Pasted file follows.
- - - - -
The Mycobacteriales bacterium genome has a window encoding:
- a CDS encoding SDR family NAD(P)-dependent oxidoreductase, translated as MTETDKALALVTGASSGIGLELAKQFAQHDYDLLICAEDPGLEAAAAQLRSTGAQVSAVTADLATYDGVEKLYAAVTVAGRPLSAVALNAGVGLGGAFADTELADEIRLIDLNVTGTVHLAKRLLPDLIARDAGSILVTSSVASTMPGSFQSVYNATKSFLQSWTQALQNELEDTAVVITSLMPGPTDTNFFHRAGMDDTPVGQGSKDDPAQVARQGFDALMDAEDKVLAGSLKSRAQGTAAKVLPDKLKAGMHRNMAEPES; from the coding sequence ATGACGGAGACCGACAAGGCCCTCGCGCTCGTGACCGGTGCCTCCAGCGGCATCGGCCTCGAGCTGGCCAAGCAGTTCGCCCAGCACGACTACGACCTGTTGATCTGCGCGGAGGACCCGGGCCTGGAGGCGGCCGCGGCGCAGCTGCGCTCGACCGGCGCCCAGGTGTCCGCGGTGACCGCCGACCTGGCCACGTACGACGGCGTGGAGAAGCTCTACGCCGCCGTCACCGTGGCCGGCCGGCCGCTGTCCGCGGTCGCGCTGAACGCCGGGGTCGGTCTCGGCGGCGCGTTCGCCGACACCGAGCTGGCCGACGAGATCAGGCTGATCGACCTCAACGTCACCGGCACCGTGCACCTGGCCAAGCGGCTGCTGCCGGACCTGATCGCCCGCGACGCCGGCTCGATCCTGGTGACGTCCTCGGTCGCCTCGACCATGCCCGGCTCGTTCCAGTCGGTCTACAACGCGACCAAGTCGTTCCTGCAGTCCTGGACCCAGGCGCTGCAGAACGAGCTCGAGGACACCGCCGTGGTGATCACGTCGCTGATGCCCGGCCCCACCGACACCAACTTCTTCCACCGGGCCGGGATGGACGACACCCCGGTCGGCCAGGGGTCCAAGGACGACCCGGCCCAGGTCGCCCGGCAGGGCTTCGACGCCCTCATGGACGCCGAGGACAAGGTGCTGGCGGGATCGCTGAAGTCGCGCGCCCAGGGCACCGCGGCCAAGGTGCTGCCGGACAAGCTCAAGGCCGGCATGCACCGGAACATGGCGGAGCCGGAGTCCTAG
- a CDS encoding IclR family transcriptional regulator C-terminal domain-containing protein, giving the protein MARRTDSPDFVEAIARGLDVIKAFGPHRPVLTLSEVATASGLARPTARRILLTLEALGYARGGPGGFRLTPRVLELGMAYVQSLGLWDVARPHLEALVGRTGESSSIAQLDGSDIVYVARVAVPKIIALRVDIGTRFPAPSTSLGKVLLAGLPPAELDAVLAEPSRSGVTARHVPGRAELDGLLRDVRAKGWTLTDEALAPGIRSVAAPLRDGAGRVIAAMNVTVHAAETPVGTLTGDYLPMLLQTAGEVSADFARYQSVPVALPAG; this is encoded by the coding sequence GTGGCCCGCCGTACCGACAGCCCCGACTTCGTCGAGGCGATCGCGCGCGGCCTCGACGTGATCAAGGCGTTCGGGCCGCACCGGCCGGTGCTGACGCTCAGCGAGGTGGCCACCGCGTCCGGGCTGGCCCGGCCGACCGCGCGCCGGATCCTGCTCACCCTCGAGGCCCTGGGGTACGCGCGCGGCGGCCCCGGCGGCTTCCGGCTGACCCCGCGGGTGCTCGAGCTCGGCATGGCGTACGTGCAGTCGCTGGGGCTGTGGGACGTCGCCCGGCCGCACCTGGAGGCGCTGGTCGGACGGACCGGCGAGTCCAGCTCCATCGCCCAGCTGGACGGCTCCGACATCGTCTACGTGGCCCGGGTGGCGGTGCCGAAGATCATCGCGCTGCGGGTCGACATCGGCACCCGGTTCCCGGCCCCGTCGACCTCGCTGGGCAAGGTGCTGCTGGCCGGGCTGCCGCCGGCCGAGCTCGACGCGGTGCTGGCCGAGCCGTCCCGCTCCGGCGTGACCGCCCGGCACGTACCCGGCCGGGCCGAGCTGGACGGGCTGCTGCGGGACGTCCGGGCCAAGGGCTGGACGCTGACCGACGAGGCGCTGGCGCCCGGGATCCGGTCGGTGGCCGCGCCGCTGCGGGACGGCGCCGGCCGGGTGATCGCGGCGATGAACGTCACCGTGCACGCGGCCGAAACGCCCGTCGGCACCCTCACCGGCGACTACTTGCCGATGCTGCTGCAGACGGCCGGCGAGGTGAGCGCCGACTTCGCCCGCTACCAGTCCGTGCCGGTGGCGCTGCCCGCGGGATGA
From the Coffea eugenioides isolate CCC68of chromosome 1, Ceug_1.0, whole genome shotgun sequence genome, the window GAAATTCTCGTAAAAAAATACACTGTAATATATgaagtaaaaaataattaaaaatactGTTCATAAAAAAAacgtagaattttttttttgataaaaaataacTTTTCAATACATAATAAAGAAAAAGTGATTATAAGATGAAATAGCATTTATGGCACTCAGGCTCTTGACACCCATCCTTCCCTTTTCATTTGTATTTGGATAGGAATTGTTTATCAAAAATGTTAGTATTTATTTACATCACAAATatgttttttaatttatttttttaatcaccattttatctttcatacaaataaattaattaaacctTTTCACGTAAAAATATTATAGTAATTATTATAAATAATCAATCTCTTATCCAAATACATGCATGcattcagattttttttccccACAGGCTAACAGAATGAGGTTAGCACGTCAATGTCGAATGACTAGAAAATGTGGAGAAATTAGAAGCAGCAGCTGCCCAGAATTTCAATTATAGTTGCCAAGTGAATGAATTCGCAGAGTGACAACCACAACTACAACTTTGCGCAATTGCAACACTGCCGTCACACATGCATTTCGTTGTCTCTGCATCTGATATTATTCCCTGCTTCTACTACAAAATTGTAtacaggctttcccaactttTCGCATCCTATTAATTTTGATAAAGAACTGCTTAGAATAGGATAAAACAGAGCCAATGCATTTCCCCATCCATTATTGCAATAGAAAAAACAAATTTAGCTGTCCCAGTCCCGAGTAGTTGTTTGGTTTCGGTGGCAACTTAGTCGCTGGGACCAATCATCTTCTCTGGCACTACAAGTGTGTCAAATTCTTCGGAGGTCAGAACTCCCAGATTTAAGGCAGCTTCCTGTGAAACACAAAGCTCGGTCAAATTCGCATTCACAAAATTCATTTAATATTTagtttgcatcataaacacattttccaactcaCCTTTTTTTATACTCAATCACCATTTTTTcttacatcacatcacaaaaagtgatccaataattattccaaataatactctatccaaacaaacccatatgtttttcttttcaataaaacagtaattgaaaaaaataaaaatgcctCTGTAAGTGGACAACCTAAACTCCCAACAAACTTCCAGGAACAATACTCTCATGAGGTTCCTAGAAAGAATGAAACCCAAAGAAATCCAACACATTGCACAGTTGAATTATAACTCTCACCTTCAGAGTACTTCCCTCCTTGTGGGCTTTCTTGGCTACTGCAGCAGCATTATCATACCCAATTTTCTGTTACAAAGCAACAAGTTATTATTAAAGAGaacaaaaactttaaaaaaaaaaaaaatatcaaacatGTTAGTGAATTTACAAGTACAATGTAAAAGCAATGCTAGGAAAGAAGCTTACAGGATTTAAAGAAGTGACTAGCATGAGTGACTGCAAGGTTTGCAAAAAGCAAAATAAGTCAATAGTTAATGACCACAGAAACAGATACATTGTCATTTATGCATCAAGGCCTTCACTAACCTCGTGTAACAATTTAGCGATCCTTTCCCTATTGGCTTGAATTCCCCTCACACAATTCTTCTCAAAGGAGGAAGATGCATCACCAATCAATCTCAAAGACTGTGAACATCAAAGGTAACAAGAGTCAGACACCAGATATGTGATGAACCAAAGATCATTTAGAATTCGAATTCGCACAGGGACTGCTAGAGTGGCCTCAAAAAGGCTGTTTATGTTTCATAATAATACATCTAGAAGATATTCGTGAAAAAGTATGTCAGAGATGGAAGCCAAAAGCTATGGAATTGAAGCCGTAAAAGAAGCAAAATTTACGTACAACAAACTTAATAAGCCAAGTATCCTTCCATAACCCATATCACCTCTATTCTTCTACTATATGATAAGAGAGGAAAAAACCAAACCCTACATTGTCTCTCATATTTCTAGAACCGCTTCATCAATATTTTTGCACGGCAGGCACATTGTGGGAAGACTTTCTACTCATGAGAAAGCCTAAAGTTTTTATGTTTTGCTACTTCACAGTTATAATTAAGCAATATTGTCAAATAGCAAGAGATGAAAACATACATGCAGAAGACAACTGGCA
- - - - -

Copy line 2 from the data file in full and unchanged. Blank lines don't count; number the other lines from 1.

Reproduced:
- a CDS encoding SDR family NAD(P)-dependent oxidoreductase, translated as MTETDKALALVTGASSGIGLELAKQFAQHDYDLLICAEDPGLEAAAAQLRSTGAQVSAVTADLATYDGVEKLYAAVTVAGRPLSAVALNAGVGLGGAFADTELADEIRLIDLNVTGTVHLAKRLLPDLIARDAGSILVTSSVASTMPGSFQSVYNATKSFLQSWTQALQNELEDTAVVITSLMPGPTDTNFFHRAGMDDTPVGQGSKDDPAQVARQGFDALMDAEDKVLAGSLKSRAQGTAAKVLPDKLKAGMHRNMAEPES; from the coding sequence ATGACGGAGACCGACAAGGCCCTCGCGCTCGTGACCGGTGCCTCCAGCGGCATCGGCCTCGAGCTGGCCAAGCAGTTCGCCCAGCACGACTACGACCTGTTGATCTGCGCGGAGGACCCGGGCCTGGAGGCGGCCGCGGCGCAGCTGCGCTCGACCGGCGCCCAGGTGTCCGCGGTGACCGCCGACCTGGCCACGTACGACGGCGTGGAGAAGCTCTACGCCGCCGTCACCGTGGCCGGCCGGCCGCTGTCCGCGGTCGCGCTGAACGCCGGGGTCGGTCTCGGCGGCGCGTTCGCCGACACCGAGCTGGCCGACGAGATCAGGCTGATCGACCTCAACGTCACCGGCACCGTGCACCTGGCCAAGCGGCTGCTGCCGGACCTGATCGCCCGCGACGCCGGCTCGATCCTGGTGACGTCCTCGGTCGCCTCGACCATGCCCGGCTCGTTCCAGTCGGTCTACAACGCGACCAAGTCGTTCCTGCAGTCCTGGACCCAGGCGCTGCAGAACGAGCTCGAGGACACCGCCGTGGTGATCACGTCGCTGATGCCCGGCCCCACCGACACCAACTTCTTCCACCGGGCCGGGATGGACGACACCCCGGTCGGCCAGGGGTCCAAGGACGACCCGGCCCAGGTCGCCCGGCAGGGCTTCGACGCCCTCATGGACGCCGAGGACAAGGTGCTGGCGGGATCGCTGAAGTCGCGCGCCCAGGGCACCGCGGCCAAGGTGCTGCCGGACAAGCTCAAGGCCGGCATGCACCGGAACATGGCGGAGCCGGAGTCCTAG